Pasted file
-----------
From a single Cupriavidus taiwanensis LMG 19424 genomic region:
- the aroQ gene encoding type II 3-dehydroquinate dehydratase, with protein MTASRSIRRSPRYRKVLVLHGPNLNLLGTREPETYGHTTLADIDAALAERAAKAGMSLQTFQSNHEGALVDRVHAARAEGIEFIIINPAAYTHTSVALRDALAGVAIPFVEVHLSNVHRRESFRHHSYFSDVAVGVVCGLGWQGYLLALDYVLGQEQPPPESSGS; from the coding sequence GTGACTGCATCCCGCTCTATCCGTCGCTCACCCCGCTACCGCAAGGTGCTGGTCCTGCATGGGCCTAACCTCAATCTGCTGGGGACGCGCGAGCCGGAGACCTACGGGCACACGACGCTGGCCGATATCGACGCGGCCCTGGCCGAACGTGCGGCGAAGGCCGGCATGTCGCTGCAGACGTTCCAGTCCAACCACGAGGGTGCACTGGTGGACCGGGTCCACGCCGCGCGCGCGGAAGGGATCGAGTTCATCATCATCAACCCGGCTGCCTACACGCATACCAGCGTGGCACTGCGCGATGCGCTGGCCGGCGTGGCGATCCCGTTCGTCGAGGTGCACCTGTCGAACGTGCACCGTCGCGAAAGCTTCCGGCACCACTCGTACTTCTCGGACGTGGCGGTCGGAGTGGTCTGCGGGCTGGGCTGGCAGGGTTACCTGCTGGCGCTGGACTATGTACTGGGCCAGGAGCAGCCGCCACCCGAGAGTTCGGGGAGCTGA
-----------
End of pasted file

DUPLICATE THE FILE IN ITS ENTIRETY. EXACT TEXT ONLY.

From a single Cupriavidus taiwanensis LMG 19424 genomic region:
- the aroQ gene encoding type II 3-dehydroquinate dehydratase, with protein MTASRSIRRSPRYRKVLVLHGPNLNLLGTREPETYGHTTLADIDAALAERAAKAGMSLQTFQSNHEGALVDRVHAARAEGIEFIIINPAAYTHTSVALRDALAGVAIPFVEVHLSNVHRRESFRHHSYFSDVAVGVVCGLGWQGYLLALDYVLGQEQPPPESSGS; from the coding sequence GTGACTGCATCCCGCTCTATCCGTCGCTCACCCCGCTACCGCAAGGTGCTGGTCCTGCATGGGCCTAACCTCAATCTGCTGGGGACGCGCGAGCCGGAGACCTACGGGCACACGACGCTGGCCGATATCGACGCGGCCCTGGCCGAACGTGCGGCGAAGGCCGGCATGTCGCTGCAGACGTTCCAGTCCAACCACGAGGGTGCACTGGTGGACCGGGTCCACGCCGCGCGCGCGGAAGGGATCGAGTTCATCATCATCAACCCGGCTGCCTACACGCATACCAGCGTGGCACTGCGCGATGCGCTGGCCGGCGTGGCGATCCCGTTCGTCGAGGTGCACCTGTCGAACGTGCACCGTCGCGAAAGCTTCCGGCACCACTCGTACTTCTCGGACGTGGCGGTCGGAGTGGTCTGCGGGCTGGGCTGGCAGGGTTACCTGCTGGCGCTGGACTATGTACTGGGCCAGGAGCAGCCGCCACCCGAGAGTTCGGGGAGCTGA